Wednesday, 27 August 2014


I've been having a culinary cull.
Any book with fewer than a dozen well loved recipes,
which I have photocopied, hits the charity shop pile.


Particularly irritating that one with its cast of thousands ingredients list
and unhygenic painted wooden serving platters.

With a little sigh of regret because really I want to go and eat there
not cook from her book, but owning it was the closest I am likely to get
to this iconic restaurant.


This one was a present.
A lifestyle book (the lifestyle now defunct as they no longer run
their 'boutique guest-house')


And then, in the midst of this pleasurable exercise -
I heard a small pop and a fizz from the worktop behind me.
Nothing untoward met my first glance.
The food processor was sitting there.
I had chopped some onion and celery in it earlier.
The fizzing sound seemed to be coming from it.
So too did the curling wisps of smoke.
I unplugged it and ran to the front door,
holding it by the spindle at arm's length.
Was that foolish?
I don't know. I just wanted it out of the house.

Gone after 30 years.
My Kenwood Cuisine food processor Model A537.


Tuesday, 26 August 2014


Here comes Freddie.

He's a Harlequin Great Dane.

Hip height to a short adult (me).
I was a little apprehensive.

But he was more interested in this horse than me.
We've never seen grazing horses here before
and we've never seen a Harlequin Great Dane.
We talked to his owner while he stood a little way off
surveying his surroundings.
Freddie has a tumour and has already outlived the vet's prognosis
of fifteen months survival.They decided against invasive treatment
and so he is enjoying leisurely walks in the late summer sun.

My camera had done this strange thing as he and his owner loped off.

Wednesday, 20 August 2014

Plums on a tray

Destined for a tray bake plum cake.
Riveting stuff.
I blame my broken glasses.
Someone sat on them.

What were they doing in your pocket you ask?
Well sometimes I would rather look unframed about me
 with a compromised focus
than look clearly 
in a restricted field.
So I put them in my coat pocket.
Then I take the coat off and put it on the bench
and someone sits on the coat.

That'll be £60 to mend the snapped bridge, says the optician.
So compromised focus it is for the time being.
I have an assortment of old glasses to press into service
until I'm due for another eye test.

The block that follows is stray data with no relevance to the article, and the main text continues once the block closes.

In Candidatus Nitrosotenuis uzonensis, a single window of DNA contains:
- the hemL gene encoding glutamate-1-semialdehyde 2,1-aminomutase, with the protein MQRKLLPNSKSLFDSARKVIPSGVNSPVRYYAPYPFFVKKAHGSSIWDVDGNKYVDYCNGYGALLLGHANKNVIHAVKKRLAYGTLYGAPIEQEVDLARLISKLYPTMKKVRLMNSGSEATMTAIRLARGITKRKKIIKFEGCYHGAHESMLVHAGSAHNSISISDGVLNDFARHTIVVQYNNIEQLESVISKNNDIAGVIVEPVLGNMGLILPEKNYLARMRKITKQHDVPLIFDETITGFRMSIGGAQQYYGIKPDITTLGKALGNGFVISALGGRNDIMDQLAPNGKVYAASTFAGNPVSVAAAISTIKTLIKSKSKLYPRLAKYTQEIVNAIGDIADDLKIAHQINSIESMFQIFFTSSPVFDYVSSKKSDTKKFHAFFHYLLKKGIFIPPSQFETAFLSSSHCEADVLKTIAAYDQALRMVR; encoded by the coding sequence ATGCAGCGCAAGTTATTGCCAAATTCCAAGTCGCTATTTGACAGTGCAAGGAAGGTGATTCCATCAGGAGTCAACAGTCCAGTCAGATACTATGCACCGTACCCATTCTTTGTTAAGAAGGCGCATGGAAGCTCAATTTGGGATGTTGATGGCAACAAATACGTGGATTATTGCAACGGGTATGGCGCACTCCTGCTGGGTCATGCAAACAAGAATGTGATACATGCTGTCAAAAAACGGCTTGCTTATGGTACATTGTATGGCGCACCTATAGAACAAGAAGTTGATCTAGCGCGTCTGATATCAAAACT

Tuesday, 19 August 2014

Things on my plate(s)

some of them figgy,

some of them rosy,

some of them lemony.

Tuesday, 12 August 2014

'Elementary,' said he.

Do you know what's going on up there?

It is my business to know what other people don't know.

 Let's take a closer look.
That allotment never used to be there did it?

You see but you do not observe. The distinction is clear.

You know my method. It is founded on the observation of trifles.

Is there any point to which you would wish to draw my attention?

That shed has only three walls and there's a ruddy big white plastic sheet on the grass.

And a lot of tripoddy things standing about.
I think this is a film set.

It is a capital mistake to theorize before one has data.
Insensibly one begins to twist facts to suit theories,
instead of theories to suit facts.

And look! A funny bit of wall with dead potted plants round it.

Data! Data! Data!. . . I can't make bricks without clay!

Well someone's made a stone wall without stones,

This one's made of polystyrene.

There is nothing like first hand evidence.
but also
There is nothing more deceptive than an obvious fact.

I bet this is where they are filming 'Mr Holmes' with Sir Ian McKellen.

Nothing clears up a case so much as stating it to another person.

I confess that I have been as blind as a mole,
but it is better to learn wisdom late than never to learn it all.*

* All quotes from Sherlock Holmes by Sir Arthur Conan Doyle.

Monday, 11 August 2014

A round up

I haven't been around lately.
I've been round and about.